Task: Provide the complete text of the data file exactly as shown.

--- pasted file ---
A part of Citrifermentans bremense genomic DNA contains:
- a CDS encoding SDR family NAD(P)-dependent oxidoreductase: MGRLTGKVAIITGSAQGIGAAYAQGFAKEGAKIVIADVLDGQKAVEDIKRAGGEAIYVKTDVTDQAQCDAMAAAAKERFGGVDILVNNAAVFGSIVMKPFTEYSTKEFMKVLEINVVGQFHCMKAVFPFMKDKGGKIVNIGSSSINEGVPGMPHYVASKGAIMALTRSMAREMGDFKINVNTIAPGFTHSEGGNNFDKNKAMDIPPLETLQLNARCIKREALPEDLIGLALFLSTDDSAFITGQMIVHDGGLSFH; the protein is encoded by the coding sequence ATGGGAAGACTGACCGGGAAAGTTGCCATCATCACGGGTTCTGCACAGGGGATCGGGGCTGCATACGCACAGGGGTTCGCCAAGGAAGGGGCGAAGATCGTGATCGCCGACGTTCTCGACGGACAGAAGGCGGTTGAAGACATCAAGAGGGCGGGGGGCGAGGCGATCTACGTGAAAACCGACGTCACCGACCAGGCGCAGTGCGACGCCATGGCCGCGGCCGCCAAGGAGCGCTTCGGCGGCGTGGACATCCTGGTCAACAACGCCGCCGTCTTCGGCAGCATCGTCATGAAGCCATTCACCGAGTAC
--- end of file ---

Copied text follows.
A part of Citrifermentans bremense genomic DNA contains:
- a CDS encoding SDR family NAD(P)-dependent oxidoreductase: MGRLTGKVAIITGSAQGIGAAYAQGFAKEGAKIVIADVLDGQKAVEDIKRAGGEAIYVKTDVTDQAQCDAMAAAAKERFGGVDILVNNAAVFGSIVMKPFTEYSTKEFMKVLEINVVGQFHCMKAVFPFMKDKGGKIVNIGSSSINEGVPGMPHYVASKGAIMALTRSMAREMGDFKINVNTIAPGFTHSEGGNNFDKNKAMDIPPLETLQLNARCIKREALPEDLIGLALFLSTDDSAFITGQMIVHDGGLSFH; the protein is encoded by the coding sequence ATGGGAAGACTGACCGGGAAAGTTGCCATCATCACGGGTTCTGCACAGGGGATCGGGGCTGCATACGCACAGGGGTTCGCCAAGGAAGGGGCGAAGATCGTGATCGCCGACGTTCTCGACGGACAGAAGGCGGTTGAAGACATCAAGAGGGCGGGGGGCGAGGCGATCTACGTGAAAACCGACGTCACCGACCAGGCGCAGTGCGACGCCATGGCCGCGGCCGCCAAGGAGCGCTTCGGCGGCGTGGACATCCTGGTCAACAACGCCGCCGTCTTCGGCAGCATCGTCATGAAGCCATTCACCGAGTAC